A striking new monumental sculpture is going up at the National Memorial Arboretum: an imposing wall, some three metres high and fifteen metres long, with a series of cracks and grooves cut into it, designed to cast a complex and changing pattern of shadows as the sun moves across the sky.
The sculpture, entitled Passing Light, is the work of Stroud-based artist Ann-Margreth Bohl. ‘It’s like some bonkers Stonehenge’, she says: ‘like some of those ancient sites, this also is a time piece. It’s an outdoor installation that unfolds in time, looking very different at different times of day. That means that it repays spending time with it, or revisiting it. So it suits the National Memorial Arboretum: a place where people go again and again, to grieve or to remember.’
Passing Light was commissioned by the renowned Stroud-based garden designer Paul Hervey-Brookes, who wanted it initially for the IQ Quarry Garden at the RHS Chatsworth Flower Show in the grounds of Chatsworth House, Derbyshire. Ironically, Ann-Margreth was commissioned on the very day that Donald Trump was elected President, with his plans for a very different kind of wall.
Ann-Margreth’s brief was just to make a wall with an incision or crack in it: other than that, she had freedom to do pretty much what she liked. She chose to focus on the shadows cast by the wall, and the contrast between what seems solid and the ephemeral effects of light as it plays upon it. ‘The work I’d done before is all to do with light, shadow and form, so it fitted really well.’
Passing Light was originally intended to be in stone, but the final version is made of rusted Corten steel (a preservation order was placed on the Chatsworth stone that Ann-Margreth had planned to use, meaning that it couldn’t be taken away from the Chatsworth Estate – a problem, given that she knew from the outset that Passing Light was to have an afterlife at the National Memorial Garden). Being steel, it will age quicker than it would if it was made of stone – as well as the light changing from moment to moment, over time the material of the wall will change too.
For Ann-Margreth this is a new departure: never before has she made work on such a large scale. While she has worked collaboratively in the past (including with Stroud-based composer Emily Hall, and sound designer David Sheppard at the London Sinfonietta), making Passing Light meant working especially closely with others, and in particular with local digital designer Dan Hughes McGrail, who made a computer animation showing how the shifting shadows would be cast by the wall, and who translated Ann-Margreth’s models for Passing Light into something that could be used by architects and structural engineers, to create a monument that won’t fall over. ‘For something that weighs tons, and that is a public artwork, you really need to think that through.’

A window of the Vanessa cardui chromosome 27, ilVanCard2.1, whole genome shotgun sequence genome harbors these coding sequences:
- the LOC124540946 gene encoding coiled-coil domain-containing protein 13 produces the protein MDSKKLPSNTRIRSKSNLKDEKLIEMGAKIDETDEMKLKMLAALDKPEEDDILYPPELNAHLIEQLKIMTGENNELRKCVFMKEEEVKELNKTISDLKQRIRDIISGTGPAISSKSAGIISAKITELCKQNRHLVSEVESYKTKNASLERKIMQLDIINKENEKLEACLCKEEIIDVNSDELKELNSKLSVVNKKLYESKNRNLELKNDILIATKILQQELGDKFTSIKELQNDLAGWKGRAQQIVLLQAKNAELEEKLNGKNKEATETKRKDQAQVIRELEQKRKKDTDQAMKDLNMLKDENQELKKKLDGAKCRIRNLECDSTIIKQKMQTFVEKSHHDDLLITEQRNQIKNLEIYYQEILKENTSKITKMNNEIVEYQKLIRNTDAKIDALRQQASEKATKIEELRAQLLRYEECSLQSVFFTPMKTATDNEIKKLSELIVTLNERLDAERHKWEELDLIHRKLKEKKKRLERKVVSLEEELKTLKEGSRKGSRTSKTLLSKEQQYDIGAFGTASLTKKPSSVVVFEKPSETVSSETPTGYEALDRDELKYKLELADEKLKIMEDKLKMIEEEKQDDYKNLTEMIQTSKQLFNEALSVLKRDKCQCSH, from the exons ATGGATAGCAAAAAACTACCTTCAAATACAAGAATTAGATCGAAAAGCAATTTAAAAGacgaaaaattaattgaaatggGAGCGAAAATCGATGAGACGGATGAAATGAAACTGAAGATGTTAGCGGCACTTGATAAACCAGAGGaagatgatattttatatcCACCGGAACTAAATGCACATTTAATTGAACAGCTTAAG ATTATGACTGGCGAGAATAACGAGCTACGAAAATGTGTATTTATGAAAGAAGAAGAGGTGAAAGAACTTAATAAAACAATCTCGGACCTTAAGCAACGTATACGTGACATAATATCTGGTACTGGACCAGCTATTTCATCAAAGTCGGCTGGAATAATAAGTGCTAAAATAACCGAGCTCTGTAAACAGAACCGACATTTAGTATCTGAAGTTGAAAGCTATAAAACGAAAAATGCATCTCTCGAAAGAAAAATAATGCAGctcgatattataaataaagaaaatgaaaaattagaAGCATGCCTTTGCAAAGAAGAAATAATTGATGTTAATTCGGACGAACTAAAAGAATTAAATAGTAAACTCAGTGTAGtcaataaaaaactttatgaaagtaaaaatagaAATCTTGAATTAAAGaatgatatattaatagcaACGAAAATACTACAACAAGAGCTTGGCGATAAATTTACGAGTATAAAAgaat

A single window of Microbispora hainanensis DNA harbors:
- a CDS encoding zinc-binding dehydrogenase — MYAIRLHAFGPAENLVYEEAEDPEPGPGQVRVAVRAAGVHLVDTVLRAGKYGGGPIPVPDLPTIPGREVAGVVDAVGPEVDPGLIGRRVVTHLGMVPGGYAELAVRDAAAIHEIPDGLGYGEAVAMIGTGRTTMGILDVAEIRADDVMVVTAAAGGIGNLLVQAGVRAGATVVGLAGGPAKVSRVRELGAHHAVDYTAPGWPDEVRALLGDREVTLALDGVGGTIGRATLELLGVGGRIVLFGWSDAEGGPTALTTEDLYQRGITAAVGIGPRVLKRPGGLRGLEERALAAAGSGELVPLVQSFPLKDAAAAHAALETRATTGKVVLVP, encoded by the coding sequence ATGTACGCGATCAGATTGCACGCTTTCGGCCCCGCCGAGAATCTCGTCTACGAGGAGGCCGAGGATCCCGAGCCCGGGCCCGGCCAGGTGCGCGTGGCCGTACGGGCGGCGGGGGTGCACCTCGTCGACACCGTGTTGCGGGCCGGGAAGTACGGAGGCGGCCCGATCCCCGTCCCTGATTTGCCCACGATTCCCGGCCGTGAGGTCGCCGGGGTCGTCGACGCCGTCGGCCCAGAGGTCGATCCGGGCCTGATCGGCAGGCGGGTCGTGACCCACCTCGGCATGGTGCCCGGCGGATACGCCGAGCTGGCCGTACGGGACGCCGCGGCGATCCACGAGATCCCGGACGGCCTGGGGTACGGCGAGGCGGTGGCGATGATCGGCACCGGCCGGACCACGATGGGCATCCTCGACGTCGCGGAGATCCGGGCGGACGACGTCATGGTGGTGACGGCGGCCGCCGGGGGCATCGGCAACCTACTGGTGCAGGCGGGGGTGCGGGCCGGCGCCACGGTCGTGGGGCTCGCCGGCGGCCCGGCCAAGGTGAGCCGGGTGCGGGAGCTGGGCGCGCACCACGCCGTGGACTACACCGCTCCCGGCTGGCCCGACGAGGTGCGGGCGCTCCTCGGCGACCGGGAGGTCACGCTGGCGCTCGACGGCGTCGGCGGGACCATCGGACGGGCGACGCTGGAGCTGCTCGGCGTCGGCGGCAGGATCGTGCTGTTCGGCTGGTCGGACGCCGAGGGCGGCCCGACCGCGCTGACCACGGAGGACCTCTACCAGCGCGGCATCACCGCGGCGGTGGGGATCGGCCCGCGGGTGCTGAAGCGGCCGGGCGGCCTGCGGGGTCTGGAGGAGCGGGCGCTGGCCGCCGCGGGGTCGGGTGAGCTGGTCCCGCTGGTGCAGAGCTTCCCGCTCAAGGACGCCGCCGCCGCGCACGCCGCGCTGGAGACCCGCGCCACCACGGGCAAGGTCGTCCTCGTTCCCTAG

Walls have a particular significance for Ann-Margreth: she grew up in Germany near the wall between the East and West. ‘That was one of my core inspirations. As a child I would look over the wall and see the guys with machine guns, and all the houses painted the same colour. I always make a point of returning there when I go back to Germany.’ That wall is no longer there (it, too, having proved to be ephemeral), and the former ‘death strip’ between East and West is now a haven for wildlife.
Another of Ann-Margreth’s strongest influences is the fact that she grew up a Catholic: ‘I would spend hours in church, looking at the light coming through the windows, and seeing how it would hit the sculptures.’
Time is also a major theme. Ann-Margreth, who works a great deal in stone (and also teaches stone carving at New Brewery Arts in Cirencester), says that she finds it ‘an amazing material – it’s so old, and you’re aware of the time it encapsulates. If I discover something in a piece of stone as I carve away, I know that I’m the first person ever to have seen it. It’s a magical thing. And as you get older, time gets to be a big subject for you. How little our time is here, how important it is to be aware that everything is passing, and how you must make the most of every day. In my work I can translate some of that: Passing Light is a monument to something that can’t be held, or that is moving through.’
Finally, the transitory nature of life is something that was impressed on Ann-Margreth at a young age. ‘In my early twenties I trained as a paediatric nurse, working with terminally ill children. Being with children who are dying, and seeing how short their life is – it was a hard job to do. But from an early age it made me think “I’ve got to make the most of this.” Since then, with the support of a lot of people, I’ve been able to carve out my life. It’s like the old sundials, which often had mottoes carved into them saying “don’t waste time” – you have to be aware that everything is ephemeral. My work taps into that.’
When Passing Light was on display at Chatsworth, Ann-Margreth was able to sit, unobserved, and hear what visitors said about it. ‘The punters would come in and they would say things, and I would sit with my little notebook, writing down their comments. There was one that touched me deeply: a woman said “you know what, this reminds me of when we went to Berlin. Do you remember the wall there, and how they had taken everything down? It really reminds me of that.” And that in a way is where this all comes from. Sometimes as an artist you question whether what you do is worth it, but when it can trigger a thought in somebody else, for me that’s the biggest gift that I can give.’